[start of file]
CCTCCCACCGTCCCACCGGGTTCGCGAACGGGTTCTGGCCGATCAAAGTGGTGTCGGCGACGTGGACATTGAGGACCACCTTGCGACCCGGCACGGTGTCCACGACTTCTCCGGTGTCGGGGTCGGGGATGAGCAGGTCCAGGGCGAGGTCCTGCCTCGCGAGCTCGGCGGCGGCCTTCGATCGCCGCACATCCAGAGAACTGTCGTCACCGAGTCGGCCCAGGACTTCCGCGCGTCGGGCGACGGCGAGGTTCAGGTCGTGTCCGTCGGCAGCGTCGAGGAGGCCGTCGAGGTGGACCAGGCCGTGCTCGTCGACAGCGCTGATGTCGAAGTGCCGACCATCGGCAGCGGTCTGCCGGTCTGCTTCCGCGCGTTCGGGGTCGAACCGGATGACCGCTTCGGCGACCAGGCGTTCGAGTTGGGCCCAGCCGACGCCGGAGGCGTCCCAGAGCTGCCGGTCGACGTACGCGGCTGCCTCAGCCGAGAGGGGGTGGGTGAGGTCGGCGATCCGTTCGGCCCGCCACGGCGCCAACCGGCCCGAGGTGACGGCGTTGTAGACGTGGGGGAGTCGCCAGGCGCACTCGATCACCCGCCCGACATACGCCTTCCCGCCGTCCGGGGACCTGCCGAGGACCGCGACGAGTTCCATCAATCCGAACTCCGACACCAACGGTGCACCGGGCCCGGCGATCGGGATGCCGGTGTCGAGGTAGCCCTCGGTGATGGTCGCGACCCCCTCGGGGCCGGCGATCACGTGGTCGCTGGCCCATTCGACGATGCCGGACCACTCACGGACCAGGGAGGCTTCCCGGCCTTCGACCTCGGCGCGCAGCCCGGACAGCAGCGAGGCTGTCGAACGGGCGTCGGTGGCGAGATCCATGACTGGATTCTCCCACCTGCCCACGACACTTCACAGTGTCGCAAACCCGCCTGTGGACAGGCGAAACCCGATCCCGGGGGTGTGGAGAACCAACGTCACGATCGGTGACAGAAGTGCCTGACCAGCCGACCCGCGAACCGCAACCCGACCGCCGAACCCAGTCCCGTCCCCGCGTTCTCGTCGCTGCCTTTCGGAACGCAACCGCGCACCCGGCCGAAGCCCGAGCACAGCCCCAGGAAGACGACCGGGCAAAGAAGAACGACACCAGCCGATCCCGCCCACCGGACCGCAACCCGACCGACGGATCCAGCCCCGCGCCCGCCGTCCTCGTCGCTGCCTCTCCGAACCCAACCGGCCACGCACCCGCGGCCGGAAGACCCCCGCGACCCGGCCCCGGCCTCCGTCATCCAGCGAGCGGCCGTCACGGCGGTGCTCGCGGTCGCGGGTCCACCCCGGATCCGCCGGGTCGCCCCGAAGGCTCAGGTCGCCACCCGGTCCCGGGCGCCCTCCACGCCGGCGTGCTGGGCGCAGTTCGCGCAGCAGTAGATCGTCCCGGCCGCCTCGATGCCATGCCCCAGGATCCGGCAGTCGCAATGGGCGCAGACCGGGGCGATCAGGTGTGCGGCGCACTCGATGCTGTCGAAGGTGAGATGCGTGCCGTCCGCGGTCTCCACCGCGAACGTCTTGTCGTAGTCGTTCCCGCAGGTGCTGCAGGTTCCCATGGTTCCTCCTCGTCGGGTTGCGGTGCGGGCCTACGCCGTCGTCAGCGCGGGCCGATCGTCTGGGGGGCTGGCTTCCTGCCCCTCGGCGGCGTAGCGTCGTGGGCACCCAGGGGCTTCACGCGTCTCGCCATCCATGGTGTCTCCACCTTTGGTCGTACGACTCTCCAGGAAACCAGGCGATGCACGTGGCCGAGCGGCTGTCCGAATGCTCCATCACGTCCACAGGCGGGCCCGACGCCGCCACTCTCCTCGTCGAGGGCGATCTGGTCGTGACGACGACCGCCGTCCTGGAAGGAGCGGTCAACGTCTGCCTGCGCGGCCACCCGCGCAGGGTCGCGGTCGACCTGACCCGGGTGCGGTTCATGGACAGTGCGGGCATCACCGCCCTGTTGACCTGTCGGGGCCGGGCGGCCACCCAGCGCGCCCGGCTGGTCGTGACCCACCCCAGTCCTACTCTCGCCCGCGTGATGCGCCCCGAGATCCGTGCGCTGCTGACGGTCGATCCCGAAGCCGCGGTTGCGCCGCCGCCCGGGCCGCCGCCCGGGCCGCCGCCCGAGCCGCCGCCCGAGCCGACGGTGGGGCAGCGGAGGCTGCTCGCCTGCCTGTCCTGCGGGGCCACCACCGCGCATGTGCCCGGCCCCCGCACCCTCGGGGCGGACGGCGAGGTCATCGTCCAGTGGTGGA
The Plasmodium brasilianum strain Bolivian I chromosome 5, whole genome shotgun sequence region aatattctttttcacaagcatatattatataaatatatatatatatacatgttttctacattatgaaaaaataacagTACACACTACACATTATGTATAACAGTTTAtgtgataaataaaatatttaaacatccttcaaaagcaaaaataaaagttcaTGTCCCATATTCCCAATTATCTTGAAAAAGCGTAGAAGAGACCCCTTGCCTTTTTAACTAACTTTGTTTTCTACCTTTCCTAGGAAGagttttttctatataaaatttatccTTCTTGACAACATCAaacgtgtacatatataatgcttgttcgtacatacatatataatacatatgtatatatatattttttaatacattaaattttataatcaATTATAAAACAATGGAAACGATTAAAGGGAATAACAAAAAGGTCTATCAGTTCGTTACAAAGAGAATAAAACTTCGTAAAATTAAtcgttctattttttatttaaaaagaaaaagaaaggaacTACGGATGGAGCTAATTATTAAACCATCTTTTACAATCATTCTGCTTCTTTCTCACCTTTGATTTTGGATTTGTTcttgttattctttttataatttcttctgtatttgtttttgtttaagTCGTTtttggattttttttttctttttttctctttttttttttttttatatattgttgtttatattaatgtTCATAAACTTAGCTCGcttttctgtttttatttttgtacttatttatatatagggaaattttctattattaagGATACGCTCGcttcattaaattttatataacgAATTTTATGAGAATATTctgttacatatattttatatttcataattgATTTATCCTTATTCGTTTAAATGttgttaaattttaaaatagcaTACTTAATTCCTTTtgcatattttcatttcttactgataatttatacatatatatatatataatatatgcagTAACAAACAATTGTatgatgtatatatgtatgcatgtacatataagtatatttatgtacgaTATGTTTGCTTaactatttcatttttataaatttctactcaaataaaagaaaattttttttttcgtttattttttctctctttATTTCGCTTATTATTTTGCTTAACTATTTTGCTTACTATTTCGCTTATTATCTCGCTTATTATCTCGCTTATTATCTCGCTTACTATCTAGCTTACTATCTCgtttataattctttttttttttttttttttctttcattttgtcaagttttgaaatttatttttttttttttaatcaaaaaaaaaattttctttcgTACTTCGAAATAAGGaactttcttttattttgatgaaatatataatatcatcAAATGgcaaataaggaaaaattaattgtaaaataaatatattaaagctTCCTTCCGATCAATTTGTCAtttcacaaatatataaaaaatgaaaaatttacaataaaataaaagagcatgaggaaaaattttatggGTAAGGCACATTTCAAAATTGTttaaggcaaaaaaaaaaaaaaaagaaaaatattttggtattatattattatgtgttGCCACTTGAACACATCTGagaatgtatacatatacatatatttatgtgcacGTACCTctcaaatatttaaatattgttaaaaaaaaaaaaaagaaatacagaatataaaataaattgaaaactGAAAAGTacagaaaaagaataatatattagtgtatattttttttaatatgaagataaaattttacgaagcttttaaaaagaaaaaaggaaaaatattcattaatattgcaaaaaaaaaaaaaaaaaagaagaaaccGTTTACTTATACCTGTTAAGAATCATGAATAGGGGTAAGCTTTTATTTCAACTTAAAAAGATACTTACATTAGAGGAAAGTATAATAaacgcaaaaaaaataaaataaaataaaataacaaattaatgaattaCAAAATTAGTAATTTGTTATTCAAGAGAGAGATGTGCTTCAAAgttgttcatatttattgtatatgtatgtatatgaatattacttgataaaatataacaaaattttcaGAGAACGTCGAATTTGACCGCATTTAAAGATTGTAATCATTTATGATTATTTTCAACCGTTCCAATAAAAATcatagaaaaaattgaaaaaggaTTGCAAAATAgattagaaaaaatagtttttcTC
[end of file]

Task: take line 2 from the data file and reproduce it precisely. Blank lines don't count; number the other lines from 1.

The Plasmodium brasilianum strain Bolivian I chromosome 5, whole genome shotgun sequence region aatattctttttcacaagcatatattatataaatatatatatatatacatgttttctacattatgaaaaaataacagTACACACTACACATTATGTATAACAGTTTAtgtgataaataaaatatttaaacatccttcaaaagcaaaaataaaagttcaTGTCCCATATTCCCAATTATCTTGAAAAAGCGTAGAAGAGACCCCTTGCCTTTTTAACTAACTTTGTTTTCTACCTTTCCTAGGAAGagttttttctatataaaatttatccTTCTTGACAACATCAaacgtgtacatatataatgcttgttcgtacatacatatataatacatatgtatatatatattttttaatacattaaattttataatcaATTATAAAACAATGGAAACGATTAAAGGGAATAACAAAAAGGTCTATCAGTTCGTTACAAAGAGAATAAAACTTCGTAAAATTAAtcgttctattttttatttaaaaagaaaaagaaaggaacTACGGATGGAGCTAATTATTAAACCATCTTTTACAATCATTCTGCTTCTTTCTCACCTTTGATTTTGGATTTGTTcttgttattctttttataatttcttctgtatttgtttttgtttaagTCGTTtttggattttttttttctttttttctctttttttttttttttatatattgttgtttatattaatgtTCATAAACTTAGCTCGcttttctgtttttatttttgtacttatttatatatagggaaattttctattattaagGATACGCTCGcttcattaaattttatataacgAATTTTATGAGAATATTctgttacatatattttatatttcataattgATTTATCCTTATTCGTTTAAATGttgttaaattttaaaatagcaTACTTAATTCCTTTtgcatattttcatttcttactgataatttatacatatatatatatataatatatgcagTAACAAACAATTGTatgatgtatatatgtatgcatgtacatataagtatatttatgtacgaTATGTTTGCTTaactatttcatttttataaatttctactcaaataaaagaaaattttttttttcgtttattttttctctctttATTTCGCTTATTATTTTGCTTAACTATTTTGCTTACTATTTCGCTTATTATCTCGCTTATTATCTCGCTTATTATCTCGCTTACTATCTAGCTTACTATCTCgtttataattctttttttttttttttttttctttcattttgtcaagttttgaaatttatttttttttttttaatcaaaaaaaaaattttctttcgTACTTCGAAATAAGGaactttcttttattttgatgaaatatataatatcatcAAATGgcaaataaggaaaaattaattgtaaaataaatatattaaagctTCCTTCCGATCAATTTGTCAtttcacaaatatataaaaaatgaaaaatttacaataaaataaaagagcatgaggaaaaattttatggGTAAGGCACATTTCAAAATTGTttaaggcaaaaaaaaaaaaaaaagaaaaatattttggtattatattattatgtgttGCCACTTGAACACATCTGagaatgtatacatatacatatatttatgtgcacGTACCTctcaaatatttaaatattgttaaaaaaaaaaaaaagaaatacagaatataaaataaattgaaaactGAAAAGTacagaaaaagaataatatattagtgtatattttttttaatatgaagataaaattttacgaagcttttaaaaagaaaaaaggaaaaatattcattaatattgcaaaaaaaaaaaaaaaaaagaagaaaccGTTTACTTATACCTGTTAAGAATCATGAATAGGGGTAAGCTTTTATTTCAACTTAAAAAGATACTTACATTAGAGGAAAGTATAATAaacgcaaaaaaaataaaataaaataaaataacaaattaatgaattaCAAAATTAGTAATTTGTTATTCAAGAGAGAGATGTGCTTCAAAgttgttcatatttattgtatatgtatgtatatgaatattacttgataaaatataacaaaattttcaGAGAACGTCGAATTTGACCGCATTTAAAGATTGTAATCATTTATGATTATTTTCAACCGTTCCAATAAAAATcatagaaaaaattgaaaaaggaTTGCAAAATAgattagaaaaaatagtttttcTC